Cubital Tunnel

Dr. Steven Rueda is one of the most sought after doctors for cubital tunnel syndrome in Palm Beach. Cubital tunnel syndrome is a condition that affects a nerve in the elbow. This nerve is called the “ulnar nerve”, and is responsible for providing sensation to half of the ring finger and the small finger in the palm of the hand. Its also the most important nerve for hand movement providing function to almost all muscles in the hand. The ulnar nerve is commonly known as the “funny bone” nerve at the inner elbow.

Cubital Tunnel Symptoms and Diagnosis

The symptoms arising from cubital tunnel syndrome reflect the function of the pinched nerve at the elbow explained in the prior section. Some of the most common symptoms include:


  • Numbness of the hands (specially pinky and ring finger)
  • Tingling of the hands
  • Weakness of the hands
  • Pain in the hands
  • Night time awakening from symptoms

In some cases patients present with all of the symptoms, and in some cases only with some of them. In rare occasions, some patient’s may present with cubital tunnel causing numbness of all the fingers in the hand.

The diagnosis of cubital tunnel syndrome is given using a combination of history, clinical examination, and nerve studies. A typical history and examination performed by a hand surgeon are usually enough to diagnose the condition. Nerves studies, also known as nerve conduction studies and electromyography (NCS and EMG), may be ordered to confirm the diagnosis or grade de severity.

WHAT CAUSES Cubital Tunnel?

The “cubital tunnel” is the location where the nerve is pinched in the elbow. The cubital tunnel consist of a floor, walls, and a roof. The floor and walls are made by the hard bones of the elbow joint. It’s roof is made of several structures including muscle and tight bands of soft tissue called fascia. Inside the space is the ulnar nerve. In people affected by cubital tunnel syndrome, there is swelling inside the tunnel; the walls, floor, and roof are hard structures without room to expand so this swelling leads to compression and pinching of the ulnar nerve. Ultimately symptoms of numbness, tingling, weakness and pain ensue.

Cubital Tunnel Treatment Options

There are two main ways to treat cubital tunnel: activity modification with splints, and surgery. Most patient’s with recent onset mild or moderate cubital tunnel syndrome are good candidates for splints and activity modification. Surgery is indicated for patients with moderate or severe cubital tunnel that has failed conservative treatment. Not having surgery when its needed may lead to permanent hand numbness and weakness, often causing severe hand dysfunction.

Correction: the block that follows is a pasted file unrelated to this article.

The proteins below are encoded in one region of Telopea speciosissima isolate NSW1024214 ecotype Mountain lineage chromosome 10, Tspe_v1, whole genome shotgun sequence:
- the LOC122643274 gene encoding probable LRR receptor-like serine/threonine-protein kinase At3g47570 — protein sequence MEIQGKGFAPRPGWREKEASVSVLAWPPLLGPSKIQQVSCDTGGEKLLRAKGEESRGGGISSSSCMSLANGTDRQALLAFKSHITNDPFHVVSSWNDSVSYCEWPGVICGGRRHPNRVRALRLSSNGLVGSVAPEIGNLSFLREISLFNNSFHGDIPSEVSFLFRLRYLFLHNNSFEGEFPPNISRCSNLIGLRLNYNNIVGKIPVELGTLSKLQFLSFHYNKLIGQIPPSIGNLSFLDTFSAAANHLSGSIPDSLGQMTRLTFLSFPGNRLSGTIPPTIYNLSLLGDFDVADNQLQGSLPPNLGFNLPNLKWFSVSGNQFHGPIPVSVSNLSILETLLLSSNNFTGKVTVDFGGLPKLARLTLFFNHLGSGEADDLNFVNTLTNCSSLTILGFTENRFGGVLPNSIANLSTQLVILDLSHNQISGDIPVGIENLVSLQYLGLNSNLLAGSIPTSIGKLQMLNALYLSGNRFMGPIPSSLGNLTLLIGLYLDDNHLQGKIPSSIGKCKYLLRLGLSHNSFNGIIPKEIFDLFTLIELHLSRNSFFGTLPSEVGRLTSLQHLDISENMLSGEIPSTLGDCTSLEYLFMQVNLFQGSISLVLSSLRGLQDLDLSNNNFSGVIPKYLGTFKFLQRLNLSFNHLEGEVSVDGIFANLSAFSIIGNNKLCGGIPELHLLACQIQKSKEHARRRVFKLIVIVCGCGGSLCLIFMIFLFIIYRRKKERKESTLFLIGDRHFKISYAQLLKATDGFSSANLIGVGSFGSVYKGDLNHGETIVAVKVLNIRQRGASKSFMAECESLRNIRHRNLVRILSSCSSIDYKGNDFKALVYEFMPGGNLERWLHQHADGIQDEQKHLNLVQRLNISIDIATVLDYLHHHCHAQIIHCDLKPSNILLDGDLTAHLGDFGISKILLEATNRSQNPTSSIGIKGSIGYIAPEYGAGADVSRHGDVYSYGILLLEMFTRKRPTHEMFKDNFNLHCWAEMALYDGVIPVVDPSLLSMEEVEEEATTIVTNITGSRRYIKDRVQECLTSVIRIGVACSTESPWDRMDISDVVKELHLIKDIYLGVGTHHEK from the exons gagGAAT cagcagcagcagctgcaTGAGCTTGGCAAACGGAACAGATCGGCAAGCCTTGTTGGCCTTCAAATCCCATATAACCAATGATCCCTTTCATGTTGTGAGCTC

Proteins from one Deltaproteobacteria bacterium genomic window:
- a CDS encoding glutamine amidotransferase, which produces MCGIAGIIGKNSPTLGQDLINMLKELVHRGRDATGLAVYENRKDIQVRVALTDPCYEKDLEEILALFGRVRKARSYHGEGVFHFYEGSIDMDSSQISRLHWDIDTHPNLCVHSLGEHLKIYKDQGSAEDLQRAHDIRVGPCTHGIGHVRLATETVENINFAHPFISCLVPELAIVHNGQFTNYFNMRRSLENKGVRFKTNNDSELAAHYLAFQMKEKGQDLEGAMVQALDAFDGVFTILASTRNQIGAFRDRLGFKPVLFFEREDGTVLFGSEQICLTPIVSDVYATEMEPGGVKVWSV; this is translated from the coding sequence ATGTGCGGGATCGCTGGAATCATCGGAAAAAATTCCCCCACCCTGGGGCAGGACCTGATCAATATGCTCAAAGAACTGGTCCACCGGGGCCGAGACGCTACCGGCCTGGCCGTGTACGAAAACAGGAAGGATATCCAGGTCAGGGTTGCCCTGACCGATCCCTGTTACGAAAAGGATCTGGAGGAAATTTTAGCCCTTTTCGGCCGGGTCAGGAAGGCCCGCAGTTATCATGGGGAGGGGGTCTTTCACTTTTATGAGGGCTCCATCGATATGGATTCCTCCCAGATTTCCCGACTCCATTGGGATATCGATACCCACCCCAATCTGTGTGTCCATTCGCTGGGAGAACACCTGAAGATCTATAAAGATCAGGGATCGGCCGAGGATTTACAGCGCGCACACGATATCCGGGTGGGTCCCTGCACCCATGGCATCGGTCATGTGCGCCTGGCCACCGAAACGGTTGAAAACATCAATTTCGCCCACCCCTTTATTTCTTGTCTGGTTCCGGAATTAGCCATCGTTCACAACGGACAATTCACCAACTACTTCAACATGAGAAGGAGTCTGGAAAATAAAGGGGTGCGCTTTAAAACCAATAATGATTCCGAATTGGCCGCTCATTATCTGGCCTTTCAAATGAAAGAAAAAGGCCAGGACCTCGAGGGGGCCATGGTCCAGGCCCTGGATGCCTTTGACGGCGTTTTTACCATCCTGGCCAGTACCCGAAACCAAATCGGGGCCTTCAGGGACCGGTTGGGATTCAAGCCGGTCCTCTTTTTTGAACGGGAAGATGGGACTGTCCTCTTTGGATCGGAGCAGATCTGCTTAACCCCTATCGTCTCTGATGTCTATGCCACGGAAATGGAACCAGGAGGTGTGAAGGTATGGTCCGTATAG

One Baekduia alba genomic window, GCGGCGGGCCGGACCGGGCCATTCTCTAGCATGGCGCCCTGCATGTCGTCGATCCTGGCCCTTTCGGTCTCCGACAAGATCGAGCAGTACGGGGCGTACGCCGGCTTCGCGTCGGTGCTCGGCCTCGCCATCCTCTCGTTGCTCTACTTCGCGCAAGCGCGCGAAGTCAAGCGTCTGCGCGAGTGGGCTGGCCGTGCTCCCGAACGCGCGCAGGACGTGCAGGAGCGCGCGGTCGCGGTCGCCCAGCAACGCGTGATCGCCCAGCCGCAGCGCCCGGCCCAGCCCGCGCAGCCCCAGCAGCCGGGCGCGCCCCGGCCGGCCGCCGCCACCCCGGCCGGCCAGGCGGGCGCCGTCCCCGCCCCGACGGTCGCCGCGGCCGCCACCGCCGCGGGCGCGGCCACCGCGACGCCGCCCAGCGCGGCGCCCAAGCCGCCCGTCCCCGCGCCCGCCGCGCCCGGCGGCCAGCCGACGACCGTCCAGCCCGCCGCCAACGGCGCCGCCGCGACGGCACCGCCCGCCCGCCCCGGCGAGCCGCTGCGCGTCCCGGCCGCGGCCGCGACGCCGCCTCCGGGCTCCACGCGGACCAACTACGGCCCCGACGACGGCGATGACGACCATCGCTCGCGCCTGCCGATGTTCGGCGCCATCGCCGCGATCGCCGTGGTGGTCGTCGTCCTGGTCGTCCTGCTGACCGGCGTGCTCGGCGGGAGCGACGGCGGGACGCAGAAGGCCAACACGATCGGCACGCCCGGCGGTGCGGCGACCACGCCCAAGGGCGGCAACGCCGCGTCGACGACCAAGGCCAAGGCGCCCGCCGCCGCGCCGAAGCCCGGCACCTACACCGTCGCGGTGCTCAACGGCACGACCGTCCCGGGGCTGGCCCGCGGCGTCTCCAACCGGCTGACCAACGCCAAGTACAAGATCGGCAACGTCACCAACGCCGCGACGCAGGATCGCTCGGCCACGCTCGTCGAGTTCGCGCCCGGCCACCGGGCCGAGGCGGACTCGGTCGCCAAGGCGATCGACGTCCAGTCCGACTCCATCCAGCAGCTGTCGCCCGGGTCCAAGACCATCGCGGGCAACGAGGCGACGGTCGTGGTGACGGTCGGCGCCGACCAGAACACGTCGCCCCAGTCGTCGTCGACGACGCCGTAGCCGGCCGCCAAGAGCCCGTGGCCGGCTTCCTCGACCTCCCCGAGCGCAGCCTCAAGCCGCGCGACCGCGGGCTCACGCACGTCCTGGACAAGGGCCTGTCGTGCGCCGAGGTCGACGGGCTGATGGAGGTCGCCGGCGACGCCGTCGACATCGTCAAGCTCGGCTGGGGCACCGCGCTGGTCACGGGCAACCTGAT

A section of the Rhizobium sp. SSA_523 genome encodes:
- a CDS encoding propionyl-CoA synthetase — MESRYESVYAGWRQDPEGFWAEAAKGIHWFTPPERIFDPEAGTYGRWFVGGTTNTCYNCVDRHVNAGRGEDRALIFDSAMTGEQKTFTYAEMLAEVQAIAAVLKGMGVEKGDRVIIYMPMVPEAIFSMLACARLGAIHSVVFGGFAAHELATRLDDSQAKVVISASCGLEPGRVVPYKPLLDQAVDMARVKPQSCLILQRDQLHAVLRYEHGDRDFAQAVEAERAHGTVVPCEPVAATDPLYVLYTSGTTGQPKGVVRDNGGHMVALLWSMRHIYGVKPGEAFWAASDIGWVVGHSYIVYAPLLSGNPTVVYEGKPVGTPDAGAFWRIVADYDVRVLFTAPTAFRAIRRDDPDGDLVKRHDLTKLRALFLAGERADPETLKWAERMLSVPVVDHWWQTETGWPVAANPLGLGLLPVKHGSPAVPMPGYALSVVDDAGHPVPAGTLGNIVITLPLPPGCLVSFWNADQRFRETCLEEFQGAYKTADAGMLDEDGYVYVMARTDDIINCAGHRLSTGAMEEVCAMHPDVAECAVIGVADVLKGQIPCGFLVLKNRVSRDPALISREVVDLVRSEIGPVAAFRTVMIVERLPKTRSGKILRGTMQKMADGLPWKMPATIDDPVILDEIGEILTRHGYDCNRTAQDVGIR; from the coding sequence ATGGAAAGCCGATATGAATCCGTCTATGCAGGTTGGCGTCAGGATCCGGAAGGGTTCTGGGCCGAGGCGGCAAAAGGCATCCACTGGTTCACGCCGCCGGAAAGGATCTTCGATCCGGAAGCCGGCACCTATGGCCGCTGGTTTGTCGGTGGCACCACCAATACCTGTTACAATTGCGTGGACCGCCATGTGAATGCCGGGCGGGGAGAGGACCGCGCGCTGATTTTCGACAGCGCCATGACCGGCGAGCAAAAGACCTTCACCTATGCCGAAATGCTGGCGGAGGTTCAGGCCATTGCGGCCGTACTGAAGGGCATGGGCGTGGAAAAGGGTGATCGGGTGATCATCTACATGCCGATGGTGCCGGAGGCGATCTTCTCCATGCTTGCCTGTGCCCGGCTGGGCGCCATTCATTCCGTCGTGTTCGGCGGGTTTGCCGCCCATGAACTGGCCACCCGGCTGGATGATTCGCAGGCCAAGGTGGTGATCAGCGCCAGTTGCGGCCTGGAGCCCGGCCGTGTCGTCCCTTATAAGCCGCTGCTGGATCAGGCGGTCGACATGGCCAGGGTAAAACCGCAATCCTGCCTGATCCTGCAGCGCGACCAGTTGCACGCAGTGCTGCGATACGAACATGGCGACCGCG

Cubital Tunnel Procedure

Dr. Rueda performs two types of cubital tunnel surgery: mini-open, and traditional open. The procedures alleviate the pressure from the nerve by cutting the roof of the tunnel. This release generates more space in the tunnel and allows the nerve pressure to be reduced, therefore relieving symptoms. Dr. Rueda uses the traditional incision when the nerves needs to undergo “transposition”; this is needed if the nerve subluxes out of its location after the initial release.


Made and hidden on the inner elbow


Made and hidden on inner elbow, longer than mini-open


Outpatient procedure. Most patients are actually surprised at having less pain that they expected. There is tightness, swelling and bruising for first few days after surgery. An elastic bandage is applied and removed in a day or two. Numbness, tingling, and pain get better rapidly after the surgery for most patients. Those with severe cubital tunnel usually slowly improve but may have residual symptoms.

Most patients generally return to work in 1 week. Exercise is not allowed until 3 weeks after the surgery.

Why Choose Precision Hand Center for your Cubital Tunnel Procedure?

Dr. Rueda, a Hand Fellowship trained surgeon who has 7 years and 2,000 procedures of experience will be your safe and best choice for cubital tunnel. Successful results in this procedure requires a surgeon that is experienced and knowledgeable in hand surgery and hand anatomy. Dr. Rueda has published articles in peer reviewed journals and his work has been presented in several national conferences. Dr. Rueda’s passion for patient education and custom centered approach will guarantee you feel comfortable every step of the way. Dr. Rueda also believes in treating his patients as if he was treating his own family; you can trust you will enter a trusting and long-term relationship and have some of the best cubital tunnel syndrome treatment Palm Beach can offer.


Patients with classic history, symptoms, and exam who have failed conservative treatment or those who have severe cubital tunnel are good candidates for the procedure.

It is uncommon but its possible. This is known as recurrent cubital tunnel syndrome. These patients typically have improvement after the initial surgery, but symptoms returned months to years afterwards. It is thought to occur from pinching of the nerve at the elbow from scar tissue. Treatment is focused on releasing the nerve from scar and transposing the nerve to a new location where it finds a healthier soft tissue to rest on.

Complications are very rare in cubital tunnel surgery; it is a very safe procedure. Some of the uncommon risks include infection and bleeding. There are also other major complications that are very unlikely including persistent pain, numbness, and nerve injury.

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